Buffalo Bills icon, Defensive End Shaq Lawson, took time to talk to kids at a Buffalo City School Tuesday. Many of the 40 students he spoke with at McKinley High School grew up in similar, tough situations as him. They’re apart of the ‘Gentlemen’s Institute Program,’ which helps empower young men with the necessary skills to build a strong foundation.
Lawson told News 4 he’s moving on from a brawl that captured headlines on Sunday, against the Jacksonville Jaguars. Tuesday, his focus was on giving back to the community.
“When times got hard, what’d you do?” asked one student, during the talk.
“That’s a good question,” Lawson responded. “When times got hard… that’s when you have to look at yourself, look in the mirror. You either lay down, or stand up.”
For about an hour, Lawson was open, and raw with the students.
“I thought it was phenomenal,” Principal Marck Abraham said. “The transparency was so refreshing.”
On the field, the defensive end is known to be an enforcer. But it took many years of pain, and struggles to get there.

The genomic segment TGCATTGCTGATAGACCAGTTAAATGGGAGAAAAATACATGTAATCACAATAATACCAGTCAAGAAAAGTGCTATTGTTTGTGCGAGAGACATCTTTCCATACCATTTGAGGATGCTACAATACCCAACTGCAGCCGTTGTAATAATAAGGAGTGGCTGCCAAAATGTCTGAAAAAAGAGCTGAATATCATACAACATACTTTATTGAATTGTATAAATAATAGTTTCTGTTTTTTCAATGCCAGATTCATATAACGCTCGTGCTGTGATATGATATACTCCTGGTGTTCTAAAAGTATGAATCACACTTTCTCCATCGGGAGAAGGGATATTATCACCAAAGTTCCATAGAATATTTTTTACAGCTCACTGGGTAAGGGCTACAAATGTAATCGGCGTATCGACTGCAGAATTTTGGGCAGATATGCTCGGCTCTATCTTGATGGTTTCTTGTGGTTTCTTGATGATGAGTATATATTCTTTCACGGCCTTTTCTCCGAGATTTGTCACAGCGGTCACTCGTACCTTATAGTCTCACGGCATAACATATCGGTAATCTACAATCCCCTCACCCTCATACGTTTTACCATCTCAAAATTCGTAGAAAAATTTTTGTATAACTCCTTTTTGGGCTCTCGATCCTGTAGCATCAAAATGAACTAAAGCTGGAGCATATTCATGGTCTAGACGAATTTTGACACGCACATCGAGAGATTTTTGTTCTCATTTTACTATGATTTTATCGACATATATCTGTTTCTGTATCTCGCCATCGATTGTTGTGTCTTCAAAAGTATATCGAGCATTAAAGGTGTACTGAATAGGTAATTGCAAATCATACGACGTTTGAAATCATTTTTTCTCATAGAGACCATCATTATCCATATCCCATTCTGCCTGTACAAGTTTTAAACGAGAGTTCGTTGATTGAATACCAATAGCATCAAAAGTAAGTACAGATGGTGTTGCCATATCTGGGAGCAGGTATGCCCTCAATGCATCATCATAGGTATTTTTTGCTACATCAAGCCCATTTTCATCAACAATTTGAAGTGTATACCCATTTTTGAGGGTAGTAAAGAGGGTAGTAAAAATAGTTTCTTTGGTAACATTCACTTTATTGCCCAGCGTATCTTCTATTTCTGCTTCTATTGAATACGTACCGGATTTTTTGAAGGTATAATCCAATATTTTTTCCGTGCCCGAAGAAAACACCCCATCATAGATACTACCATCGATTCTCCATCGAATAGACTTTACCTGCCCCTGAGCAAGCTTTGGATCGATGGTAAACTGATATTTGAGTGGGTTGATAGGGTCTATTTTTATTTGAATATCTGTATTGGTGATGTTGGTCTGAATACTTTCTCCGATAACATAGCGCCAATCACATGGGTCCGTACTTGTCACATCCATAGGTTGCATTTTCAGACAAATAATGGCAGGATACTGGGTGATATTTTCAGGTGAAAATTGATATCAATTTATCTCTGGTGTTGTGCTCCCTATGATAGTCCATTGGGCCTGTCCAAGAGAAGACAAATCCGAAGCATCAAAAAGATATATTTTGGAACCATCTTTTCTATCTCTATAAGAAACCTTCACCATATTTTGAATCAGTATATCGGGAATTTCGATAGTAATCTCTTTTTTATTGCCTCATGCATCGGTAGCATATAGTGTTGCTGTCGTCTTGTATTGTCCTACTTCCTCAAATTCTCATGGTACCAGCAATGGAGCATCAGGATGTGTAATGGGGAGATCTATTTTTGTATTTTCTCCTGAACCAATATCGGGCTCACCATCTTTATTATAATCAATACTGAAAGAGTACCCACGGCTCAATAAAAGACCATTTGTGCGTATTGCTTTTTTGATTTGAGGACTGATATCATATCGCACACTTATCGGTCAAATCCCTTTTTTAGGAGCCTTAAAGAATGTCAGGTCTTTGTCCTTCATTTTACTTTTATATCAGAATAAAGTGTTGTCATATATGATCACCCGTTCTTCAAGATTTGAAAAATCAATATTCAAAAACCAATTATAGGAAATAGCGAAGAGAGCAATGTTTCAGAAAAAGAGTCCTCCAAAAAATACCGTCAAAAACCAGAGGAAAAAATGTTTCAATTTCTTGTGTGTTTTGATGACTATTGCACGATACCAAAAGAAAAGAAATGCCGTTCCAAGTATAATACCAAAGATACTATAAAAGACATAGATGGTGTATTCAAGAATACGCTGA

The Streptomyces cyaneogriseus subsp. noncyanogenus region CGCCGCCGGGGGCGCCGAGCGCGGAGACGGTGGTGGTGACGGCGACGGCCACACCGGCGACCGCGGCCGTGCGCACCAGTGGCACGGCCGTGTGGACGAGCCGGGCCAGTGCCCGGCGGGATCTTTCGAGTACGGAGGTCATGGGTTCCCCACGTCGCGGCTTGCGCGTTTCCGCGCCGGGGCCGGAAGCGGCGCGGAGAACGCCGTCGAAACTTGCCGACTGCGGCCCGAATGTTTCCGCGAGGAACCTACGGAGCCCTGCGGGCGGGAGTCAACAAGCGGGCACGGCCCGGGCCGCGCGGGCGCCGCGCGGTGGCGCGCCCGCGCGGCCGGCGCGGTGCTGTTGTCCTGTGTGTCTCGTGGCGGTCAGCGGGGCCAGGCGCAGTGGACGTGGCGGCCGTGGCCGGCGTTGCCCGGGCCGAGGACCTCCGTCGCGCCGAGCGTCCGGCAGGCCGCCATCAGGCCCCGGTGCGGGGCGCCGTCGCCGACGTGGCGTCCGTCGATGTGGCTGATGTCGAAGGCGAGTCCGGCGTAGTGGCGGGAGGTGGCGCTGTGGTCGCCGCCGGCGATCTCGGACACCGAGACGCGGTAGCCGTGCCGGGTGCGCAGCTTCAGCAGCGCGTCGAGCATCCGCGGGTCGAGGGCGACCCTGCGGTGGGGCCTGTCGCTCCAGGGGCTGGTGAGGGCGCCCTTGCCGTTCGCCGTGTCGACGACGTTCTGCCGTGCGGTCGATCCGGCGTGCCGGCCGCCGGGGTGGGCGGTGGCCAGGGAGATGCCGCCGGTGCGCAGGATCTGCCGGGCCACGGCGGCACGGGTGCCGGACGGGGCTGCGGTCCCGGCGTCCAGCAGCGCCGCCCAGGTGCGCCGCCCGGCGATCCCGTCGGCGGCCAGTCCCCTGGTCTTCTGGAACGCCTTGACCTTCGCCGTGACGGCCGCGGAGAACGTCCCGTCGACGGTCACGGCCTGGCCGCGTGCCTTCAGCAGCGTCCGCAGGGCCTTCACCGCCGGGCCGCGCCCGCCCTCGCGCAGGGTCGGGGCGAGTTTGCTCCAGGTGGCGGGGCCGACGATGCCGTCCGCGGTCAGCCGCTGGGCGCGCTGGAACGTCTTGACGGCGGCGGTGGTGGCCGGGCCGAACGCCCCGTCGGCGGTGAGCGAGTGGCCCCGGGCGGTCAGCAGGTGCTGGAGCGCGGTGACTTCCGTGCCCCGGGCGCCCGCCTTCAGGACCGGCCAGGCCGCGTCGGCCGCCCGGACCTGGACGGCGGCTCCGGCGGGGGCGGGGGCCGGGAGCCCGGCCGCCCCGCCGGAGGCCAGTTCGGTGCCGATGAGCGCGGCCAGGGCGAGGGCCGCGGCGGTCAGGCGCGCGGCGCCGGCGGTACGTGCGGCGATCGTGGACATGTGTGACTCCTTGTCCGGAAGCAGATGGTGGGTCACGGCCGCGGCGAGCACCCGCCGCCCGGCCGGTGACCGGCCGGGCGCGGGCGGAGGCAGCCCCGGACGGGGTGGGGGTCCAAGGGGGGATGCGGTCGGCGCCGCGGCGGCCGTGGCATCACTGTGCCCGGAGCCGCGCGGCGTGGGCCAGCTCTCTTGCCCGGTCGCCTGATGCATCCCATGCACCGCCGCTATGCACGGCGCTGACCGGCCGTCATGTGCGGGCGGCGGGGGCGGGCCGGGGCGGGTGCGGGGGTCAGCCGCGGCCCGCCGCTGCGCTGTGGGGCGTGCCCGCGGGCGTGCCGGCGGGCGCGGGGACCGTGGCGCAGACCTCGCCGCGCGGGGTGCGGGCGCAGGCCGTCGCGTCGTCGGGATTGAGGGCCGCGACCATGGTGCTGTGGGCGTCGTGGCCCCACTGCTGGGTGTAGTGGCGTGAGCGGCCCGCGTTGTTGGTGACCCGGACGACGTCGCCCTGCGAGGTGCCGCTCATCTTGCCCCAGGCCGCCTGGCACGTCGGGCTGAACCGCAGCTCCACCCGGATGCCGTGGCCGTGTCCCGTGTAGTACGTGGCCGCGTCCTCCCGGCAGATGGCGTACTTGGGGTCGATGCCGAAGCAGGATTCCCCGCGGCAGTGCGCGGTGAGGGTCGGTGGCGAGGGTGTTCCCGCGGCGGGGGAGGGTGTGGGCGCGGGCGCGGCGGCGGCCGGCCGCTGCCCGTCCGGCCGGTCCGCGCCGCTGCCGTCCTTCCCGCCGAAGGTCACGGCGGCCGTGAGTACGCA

“Some things just happen for a reason,” he said. “Probably my story, and my past happened for a reason… for me to be here and be successful… to talk to these kids and play football. That’s how I take a look at it, and that’s why I just wake up every day with a smile on my face.”
Lawson told the teenagers about his brother, who’s been in prison for about 20 years. He told them about being forced to grow up, after his father was killed by a fellow classmate in high school, who was reportedly driving drunk. And he admitted, if he wasn’t playing football, he could be in prison, like many of his childhood friends.
“I got a lot of my homeboys right now in jail for murder,” he said to the group.
He said he saw himself in the kids. Less than a decade ago, the 24 year old was in their spot. And he said, if he got through to one young person, it was all worth it.
“Hopefully I impact somebody in some type of way,” he said. “This is my job to do that… and continue to be around the youth.”